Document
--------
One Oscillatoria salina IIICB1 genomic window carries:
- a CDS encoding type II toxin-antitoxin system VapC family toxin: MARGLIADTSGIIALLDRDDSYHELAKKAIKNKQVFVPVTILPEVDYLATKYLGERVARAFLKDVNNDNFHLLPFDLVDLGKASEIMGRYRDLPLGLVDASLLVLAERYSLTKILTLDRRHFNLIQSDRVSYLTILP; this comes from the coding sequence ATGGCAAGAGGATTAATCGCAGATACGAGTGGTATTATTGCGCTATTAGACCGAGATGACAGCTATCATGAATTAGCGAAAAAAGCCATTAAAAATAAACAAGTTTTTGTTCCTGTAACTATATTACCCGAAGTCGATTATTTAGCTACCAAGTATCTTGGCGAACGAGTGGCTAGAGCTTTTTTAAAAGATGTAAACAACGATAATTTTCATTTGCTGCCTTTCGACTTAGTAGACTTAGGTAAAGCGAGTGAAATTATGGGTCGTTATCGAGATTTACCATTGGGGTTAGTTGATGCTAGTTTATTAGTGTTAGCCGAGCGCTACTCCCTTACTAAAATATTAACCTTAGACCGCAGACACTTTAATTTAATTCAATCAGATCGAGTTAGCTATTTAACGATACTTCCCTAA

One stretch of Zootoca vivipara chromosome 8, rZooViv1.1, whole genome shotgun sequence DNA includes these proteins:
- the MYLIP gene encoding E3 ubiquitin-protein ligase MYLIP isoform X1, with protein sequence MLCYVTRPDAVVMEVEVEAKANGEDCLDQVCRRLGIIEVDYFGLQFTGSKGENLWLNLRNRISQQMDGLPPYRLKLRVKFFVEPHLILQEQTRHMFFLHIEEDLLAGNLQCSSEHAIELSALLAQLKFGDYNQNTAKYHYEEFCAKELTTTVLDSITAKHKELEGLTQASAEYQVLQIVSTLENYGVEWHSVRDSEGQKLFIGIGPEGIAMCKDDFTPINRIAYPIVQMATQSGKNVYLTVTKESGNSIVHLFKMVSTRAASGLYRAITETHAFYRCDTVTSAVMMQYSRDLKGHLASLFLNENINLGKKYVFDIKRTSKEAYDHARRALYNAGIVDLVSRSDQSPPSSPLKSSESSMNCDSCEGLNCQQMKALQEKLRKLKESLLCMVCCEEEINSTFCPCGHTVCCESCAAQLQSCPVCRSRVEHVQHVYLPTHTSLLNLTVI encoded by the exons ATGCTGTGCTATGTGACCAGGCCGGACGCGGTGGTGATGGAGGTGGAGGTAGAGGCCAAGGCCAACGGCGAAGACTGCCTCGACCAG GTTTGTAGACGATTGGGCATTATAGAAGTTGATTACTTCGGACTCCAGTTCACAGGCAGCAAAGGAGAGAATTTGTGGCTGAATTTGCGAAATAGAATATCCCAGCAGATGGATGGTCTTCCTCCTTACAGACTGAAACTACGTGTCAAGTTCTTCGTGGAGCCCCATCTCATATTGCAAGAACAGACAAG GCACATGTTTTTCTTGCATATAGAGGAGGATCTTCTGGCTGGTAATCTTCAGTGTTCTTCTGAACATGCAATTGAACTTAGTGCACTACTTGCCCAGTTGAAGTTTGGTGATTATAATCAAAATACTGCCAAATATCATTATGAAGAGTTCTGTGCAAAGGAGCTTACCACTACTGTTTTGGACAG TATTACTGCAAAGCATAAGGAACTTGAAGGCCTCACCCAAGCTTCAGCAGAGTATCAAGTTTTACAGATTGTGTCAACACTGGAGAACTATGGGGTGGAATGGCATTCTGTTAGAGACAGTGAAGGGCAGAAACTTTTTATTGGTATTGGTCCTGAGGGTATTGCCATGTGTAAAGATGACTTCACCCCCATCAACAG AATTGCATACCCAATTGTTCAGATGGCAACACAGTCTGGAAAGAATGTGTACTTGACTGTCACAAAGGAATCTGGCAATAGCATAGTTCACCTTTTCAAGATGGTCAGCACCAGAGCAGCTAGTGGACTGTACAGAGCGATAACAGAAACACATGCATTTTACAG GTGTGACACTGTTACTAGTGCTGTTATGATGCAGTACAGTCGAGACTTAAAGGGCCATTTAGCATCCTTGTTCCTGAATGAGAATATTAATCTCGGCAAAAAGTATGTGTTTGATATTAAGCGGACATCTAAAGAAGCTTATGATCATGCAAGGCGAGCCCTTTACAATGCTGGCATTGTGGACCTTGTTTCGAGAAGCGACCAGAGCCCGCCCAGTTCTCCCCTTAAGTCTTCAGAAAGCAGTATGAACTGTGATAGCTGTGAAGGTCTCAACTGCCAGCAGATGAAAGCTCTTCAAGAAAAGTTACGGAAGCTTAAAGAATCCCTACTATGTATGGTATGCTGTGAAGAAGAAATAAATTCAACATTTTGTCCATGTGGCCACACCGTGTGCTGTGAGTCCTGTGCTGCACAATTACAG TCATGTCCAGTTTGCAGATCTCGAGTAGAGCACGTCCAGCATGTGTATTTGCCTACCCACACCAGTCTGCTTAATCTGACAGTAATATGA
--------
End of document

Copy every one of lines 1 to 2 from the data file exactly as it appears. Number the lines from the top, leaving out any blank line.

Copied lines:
One Oscillatoria salina IIICB1 genomic window carries:
- a CDS encoding type II toxin-antitoxin system VapC family toxin: MARGLIADTSGIIALLDRDDSYHELAKKAIKNKQVFVPVTILPEVDYLATKYLGERVARAFLKDVNNDNFHLLPFDLVDLGKASEIMGRYRDLPLGLVDASLLVLAERYSLTKILTLDRRHFNLIQSDRVSYLTILP; this comes from the coding sequence ATGGCAAGAGGATTAATCGCAGATACGAGTGGTATTATTGCGCTATTAGACCGAGATGACAGCTATCATGAATTAGCGAAAAAAGCCATTAAAAATAAACAAGTTTTTGTTCCTGTAACTATATTACCCGAAGTCGATTATTTAGCTACCAAGTATCTTGGCGAACGAGTGGCTAGAGCTTTTTTAAAAGATGTAAACAACGATAATTTTCATTTGCTGCCTTTCGACTTAGTAGACTTAGGTAAAGCGAGTGAAATTATGGGTCGTTATCGAGATTTACCATTGGGGTTAGTTGATGCTAGTTTATTAGTGTTAGCCGAGCGCTACTCCCTTACTAAAATATTAACCTTAGACCGCAGACACTTTAATTTAATTCAATCAGATCGAGTTAGCTATTTAACGATACTTCCCTAA